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Public Health England’s COVID-19 Excel Error

excel error

Here at Gridlines, we are always banging on about spreadsheet risk and the risk of errors in Excel.

Usually, we keep it light:

The world’s largest legal weed business had its accounts go up in smoke after a spreadsheet error caused it to underreport its losses.”

Or perhaps even…..

Bargain Booze’s spreadsheet hell sinks the business”.

All quite amusing, unless you are the poor modeller in the eye of the storm.

However, you can’t have missed that this week the debate on Excel risk got very serious indeed.

So what went wrong?

Public Health England had set up an automatic process to paste test data into Excel spreadsheets so that it could then be uploaded to a central system. This would then be made available to the NHS Track and Trace team, whilst also being viewable on relevant government computers.

PHE had chosen to use the (.XLS) file format in Excel which has a limit of 65,000 data rows, once the rows became full, any cases which the automation tried to add simply disappeared.

If your modelling error makes it on to the front page of the Daily Mail,  you know you really have got problems.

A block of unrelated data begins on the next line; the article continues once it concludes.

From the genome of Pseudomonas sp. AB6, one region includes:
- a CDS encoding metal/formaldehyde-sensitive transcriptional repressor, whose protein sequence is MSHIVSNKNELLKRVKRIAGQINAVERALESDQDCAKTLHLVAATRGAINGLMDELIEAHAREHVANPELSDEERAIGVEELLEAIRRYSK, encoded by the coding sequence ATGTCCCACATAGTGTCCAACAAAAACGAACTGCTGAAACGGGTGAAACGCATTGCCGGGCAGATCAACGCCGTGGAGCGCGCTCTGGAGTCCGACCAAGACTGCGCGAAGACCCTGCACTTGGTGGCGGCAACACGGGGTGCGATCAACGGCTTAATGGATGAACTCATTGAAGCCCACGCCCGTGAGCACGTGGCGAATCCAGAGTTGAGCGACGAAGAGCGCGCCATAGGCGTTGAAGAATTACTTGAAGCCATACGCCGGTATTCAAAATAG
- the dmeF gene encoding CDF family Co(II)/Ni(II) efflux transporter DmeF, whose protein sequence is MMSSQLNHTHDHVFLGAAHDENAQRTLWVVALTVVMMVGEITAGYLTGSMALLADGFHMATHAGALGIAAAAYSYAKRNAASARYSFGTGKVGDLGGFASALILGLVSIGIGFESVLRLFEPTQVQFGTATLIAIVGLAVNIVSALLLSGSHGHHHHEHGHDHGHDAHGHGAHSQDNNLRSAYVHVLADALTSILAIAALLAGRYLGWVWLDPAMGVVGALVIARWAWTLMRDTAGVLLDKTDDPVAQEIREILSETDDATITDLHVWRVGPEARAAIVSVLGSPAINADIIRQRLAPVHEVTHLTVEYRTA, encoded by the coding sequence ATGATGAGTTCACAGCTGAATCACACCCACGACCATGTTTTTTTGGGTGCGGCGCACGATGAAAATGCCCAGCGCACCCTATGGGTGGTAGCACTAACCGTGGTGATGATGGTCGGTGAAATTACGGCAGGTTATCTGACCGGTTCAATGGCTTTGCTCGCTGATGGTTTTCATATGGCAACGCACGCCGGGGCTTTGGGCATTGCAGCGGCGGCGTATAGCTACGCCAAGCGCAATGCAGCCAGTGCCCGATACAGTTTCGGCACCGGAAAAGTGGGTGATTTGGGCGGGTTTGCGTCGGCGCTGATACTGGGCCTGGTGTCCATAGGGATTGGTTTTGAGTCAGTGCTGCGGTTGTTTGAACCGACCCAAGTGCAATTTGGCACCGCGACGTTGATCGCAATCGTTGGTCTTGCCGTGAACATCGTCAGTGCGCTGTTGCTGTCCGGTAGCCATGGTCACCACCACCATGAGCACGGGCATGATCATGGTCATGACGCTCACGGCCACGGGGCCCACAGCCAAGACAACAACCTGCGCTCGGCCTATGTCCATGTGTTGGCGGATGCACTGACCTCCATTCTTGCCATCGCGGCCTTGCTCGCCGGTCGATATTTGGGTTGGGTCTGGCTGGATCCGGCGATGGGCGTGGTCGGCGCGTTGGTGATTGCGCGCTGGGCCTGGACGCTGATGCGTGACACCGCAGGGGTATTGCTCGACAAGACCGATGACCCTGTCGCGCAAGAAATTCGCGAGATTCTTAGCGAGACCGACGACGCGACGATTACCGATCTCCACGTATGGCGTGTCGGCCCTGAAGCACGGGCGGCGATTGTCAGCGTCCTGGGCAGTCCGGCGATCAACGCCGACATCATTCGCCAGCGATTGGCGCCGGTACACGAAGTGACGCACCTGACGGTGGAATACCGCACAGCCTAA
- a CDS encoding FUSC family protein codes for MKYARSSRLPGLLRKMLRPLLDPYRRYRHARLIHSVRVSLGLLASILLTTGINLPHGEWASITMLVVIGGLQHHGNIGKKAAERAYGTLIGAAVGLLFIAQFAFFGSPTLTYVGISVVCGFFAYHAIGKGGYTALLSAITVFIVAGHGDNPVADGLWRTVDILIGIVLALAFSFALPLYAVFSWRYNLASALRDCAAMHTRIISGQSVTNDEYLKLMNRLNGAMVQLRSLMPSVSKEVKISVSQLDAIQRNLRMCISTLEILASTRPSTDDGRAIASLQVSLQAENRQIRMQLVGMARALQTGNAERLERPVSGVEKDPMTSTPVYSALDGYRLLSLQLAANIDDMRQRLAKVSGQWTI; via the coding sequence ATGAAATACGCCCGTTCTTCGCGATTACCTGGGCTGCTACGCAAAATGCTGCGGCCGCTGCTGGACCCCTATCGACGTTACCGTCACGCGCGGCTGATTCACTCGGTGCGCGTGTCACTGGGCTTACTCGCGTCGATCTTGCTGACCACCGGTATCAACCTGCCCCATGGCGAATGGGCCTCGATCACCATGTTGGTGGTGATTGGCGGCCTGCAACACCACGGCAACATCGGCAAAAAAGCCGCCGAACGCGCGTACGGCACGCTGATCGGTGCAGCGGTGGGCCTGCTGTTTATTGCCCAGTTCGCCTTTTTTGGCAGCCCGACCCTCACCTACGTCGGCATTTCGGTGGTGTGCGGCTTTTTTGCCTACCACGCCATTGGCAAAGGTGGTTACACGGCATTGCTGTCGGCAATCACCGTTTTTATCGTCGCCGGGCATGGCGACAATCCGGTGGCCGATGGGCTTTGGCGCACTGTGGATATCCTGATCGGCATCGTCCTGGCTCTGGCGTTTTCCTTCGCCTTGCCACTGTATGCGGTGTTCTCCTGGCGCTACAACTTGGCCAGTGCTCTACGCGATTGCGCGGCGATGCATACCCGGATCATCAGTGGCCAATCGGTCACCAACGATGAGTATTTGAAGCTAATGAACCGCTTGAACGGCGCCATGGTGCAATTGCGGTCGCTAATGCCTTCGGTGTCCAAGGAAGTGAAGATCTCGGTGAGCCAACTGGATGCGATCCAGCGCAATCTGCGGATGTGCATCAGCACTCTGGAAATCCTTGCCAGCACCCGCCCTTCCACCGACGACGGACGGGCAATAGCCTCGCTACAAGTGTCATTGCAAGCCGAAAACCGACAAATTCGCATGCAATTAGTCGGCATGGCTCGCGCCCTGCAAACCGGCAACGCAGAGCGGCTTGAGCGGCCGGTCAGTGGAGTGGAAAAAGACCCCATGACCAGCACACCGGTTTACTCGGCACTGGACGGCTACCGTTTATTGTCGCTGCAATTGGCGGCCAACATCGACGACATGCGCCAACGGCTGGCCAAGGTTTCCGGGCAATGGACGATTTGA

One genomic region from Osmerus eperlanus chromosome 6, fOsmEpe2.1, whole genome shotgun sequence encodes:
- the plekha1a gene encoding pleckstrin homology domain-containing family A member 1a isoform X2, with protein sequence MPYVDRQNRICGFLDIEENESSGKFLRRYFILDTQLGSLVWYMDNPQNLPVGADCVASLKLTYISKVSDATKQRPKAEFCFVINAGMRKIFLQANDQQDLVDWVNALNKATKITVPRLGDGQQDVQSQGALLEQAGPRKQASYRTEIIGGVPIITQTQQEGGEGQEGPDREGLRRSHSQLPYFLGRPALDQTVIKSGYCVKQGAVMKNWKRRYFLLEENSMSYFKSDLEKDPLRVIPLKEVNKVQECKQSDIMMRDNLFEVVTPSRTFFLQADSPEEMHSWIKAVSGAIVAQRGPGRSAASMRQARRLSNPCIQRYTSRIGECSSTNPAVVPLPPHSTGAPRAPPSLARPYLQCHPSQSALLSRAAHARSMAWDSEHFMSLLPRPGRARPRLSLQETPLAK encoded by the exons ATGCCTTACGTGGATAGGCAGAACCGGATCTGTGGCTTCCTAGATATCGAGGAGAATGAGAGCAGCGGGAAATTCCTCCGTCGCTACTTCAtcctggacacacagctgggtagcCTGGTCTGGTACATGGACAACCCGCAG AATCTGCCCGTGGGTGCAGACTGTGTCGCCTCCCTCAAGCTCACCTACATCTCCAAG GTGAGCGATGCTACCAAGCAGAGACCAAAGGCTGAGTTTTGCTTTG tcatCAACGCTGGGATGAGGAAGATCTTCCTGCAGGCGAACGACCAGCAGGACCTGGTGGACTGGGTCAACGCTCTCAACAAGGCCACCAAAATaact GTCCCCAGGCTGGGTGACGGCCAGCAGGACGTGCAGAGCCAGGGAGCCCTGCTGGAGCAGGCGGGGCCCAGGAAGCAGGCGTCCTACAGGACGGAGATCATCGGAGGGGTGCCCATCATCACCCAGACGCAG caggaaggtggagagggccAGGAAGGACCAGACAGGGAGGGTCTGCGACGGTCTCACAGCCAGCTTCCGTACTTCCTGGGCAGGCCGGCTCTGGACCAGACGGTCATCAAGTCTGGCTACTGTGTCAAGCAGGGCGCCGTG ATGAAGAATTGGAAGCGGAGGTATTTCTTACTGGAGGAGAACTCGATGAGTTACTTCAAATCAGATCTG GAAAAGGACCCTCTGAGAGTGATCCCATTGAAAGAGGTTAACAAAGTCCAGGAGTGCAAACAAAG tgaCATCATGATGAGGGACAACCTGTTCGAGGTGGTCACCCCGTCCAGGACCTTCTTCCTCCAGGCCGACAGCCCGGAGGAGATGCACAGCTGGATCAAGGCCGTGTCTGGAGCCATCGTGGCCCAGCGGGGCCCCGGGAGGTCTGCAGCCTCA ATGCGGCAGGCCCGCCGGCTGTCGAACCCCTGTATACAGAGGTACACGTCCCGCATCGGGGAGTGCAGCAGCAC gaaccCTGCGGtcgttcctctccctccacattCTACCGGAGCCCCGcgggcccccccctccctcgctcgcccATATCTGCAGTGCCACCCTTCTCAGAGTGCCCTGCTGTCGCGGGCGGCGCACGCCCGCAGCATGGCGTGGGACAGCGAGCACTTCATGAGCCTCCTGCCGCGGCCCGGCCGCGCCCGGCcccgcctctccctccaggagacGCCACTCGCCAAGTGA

The impact of errors in Excel can be massive. Usually, they result in faceless bankers somewhere losing millions of dollars. With this one, however, there could be a real impact on people’s health.

Is Excel the right tool for the job?

Excel is not the perfect tool for this application. For storing large quantities of data, there are far better, purpose-designed database applications out there.


When you do not have the luxury of time for implementation, if you are looking for a flexible tool which is universally available and can be used very quickly to solve an urgent problem, Excel is the default solution.

The problem here though was not the use of Excel.

It was the misuse of Excel.

Treating Excel applications with respect

If you are using Excel in a critical application you need to be aware of the risks and take steps to manage those risks. Developing a tool in Excel should be treated with the same rigour as any other software development.

As a minimum, you need to ensure that you are using well-qualified, experienced staff that are aware of the functions and importantly, the limitations of the tool.

You need clarity of ownership and accountability and a robust review and sign-off process.

Frustratingly, the UK Government has published some excellent guidance in managing risk in its “aqua book”. The challenge is implementing the guidance and ensuring that in the heat of the moment, at least the key principles are retained.

But we still love Excel

Here at Gridlines, we love Excel and really hope that the tool is not unfairly blamed for these errors. We hope that this is a catalyst for a renewed focus on proper process and procedure in its use both in the UK public sector and beyond.

Our team believe that the powerful combination of training, a standardised approach to model development, and independent model assurance can help to greatly reduce the risk of error.

We are passionate about helping our clients to use Excel well. If you would like to hear more about how we manage modelling risk, please get in touch.

Oliver Durston


Oliver Durston

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